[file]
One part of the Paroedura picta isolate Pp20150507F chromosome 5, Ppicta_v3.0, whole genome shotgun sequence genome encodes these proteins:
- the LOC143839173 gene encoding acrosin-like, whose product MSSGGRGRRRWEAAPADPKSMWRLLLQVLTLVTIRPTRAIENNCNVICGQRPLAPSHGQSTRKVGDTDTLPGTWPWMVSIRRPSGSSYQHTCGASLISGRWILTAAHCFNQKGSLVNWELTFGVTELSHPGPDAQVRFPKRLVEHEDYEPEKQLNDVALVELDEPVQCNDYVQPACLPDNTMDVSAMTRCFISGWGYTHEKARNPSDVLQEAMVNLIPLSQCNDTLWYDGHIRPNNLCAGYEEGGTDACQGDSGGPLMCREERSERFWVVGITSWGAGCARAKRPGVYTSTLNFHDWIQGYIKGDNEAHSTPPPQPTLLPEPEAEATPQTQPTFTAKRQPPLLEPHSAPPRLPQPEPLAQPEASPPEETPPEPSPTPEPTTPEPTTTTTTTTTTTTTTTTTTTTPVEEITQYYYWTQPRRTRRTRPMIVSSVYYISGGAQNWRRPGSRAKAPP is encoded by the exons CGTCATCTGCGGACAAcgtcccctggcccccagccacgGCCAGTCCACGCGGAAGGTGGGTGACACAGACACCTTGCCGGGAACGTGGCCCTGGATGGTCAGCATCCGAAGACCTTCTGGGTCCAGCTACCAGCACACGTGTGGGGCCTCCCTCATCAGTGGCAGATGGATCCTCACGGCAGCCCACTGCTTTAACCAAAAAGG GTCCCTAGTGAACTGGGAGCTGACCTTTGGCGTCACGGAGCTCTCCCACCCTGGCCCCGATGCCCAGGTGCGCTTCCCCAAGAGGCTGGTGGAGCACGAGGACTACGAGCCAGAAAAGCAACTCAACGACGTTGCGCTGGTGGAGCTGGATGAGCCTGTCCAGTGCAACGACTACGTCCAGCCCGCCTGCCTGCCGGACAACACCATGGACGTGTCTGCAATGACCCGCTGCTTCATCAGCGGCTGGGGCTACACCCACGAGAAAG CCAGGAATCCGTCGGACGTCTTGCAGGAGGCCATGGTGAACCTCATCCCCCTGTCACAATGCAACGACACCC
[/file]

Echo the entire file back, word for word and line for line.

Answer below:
One part of the Paroedura picta isolate Pp20150507F chromosome 5, Ppicta_v3.0, whole genome shotgun sequence genome encodes these proteins:
- the LOC143839173 gene encoding acrosin-like, whose product MSSGGRGRRRWEAAPADPKSMWRLLLQVLTLVTIRPTRAIENNCNVICGQRPLAPSHGQSTRKVGDTDTLPGTWPWMVSIRRPSGSSYQHTCGASLISGRWILTAAHCFNQKGSLVNWELTFGVTELSHPGPDAQVRFPKRLVEHEDYEPEKQLNDVALVELDEPVQCNDYVQPACLPDNTMDVSAMTRCFISGWGYTHEKARNPSDVLQEAMVNLIPLSQCNDTLWYDGHIRPNNLCAGYEEGGTDACQGDSGGPLMCREERSERFWVVGITSWGAGCARAKRPGVYTSTLNFHDWIQGYIKGDNEAHSTPPPQPTLLPEPEAEATPQTQPTFTAKRQPPLLEPHSAPPRLPQPEPLAQPEASPPEETPPEPSPTPEPTTPEPTTTTTTTTTTTTTTTTTTTTPVEEITQYYYWTQPRRTRRTRPMIVSSVYYISGGAQNWRRPGSRAKAPP is encoded by the exons CGTCATCTGCGGACAAcgtcccctggcccccagccacgGCCAGTCCACGCGGAAGGTGGGTGACACAGACACCTTGCCGGGAACGTGGCCCTGGATGGTCAGCATCCGAAGACCTTCTGGGTCCAGCTACCAGCACACGTGTGGGGCCTCCCTCATCAGTGGCAGATGGATCCTCACGGCAGCCCACTGCTTTAACCAAAAAGG GTCCCTAGTGAACTGGGAGCTGACCTTTGGCGTCACGGAGCTCTCCCACCCTGGCCCCGATGCCCAGGTGCGCTTCCCCAAGAGGCTGGTGGAGCACGAGGACTACGAGCCAGAAAAGCAACTCAACGACGTTGCGCTGGTGGAGCTGGATGAGCCTGTCCAGTGCAACGACTACGTCCAGCCCGCCTGCCTGCCGGACAACACCATGGACGTGTCTGCAATGACCCGCTGCTTCATCAGCGGCTGGGGCTACACCCACGAGAAAG CCAGGAATCCGTCGGACGTCTTGCAGGAGGCCATGGTGAACCTCATCCCCCTGTCACAATGCAACGACACCC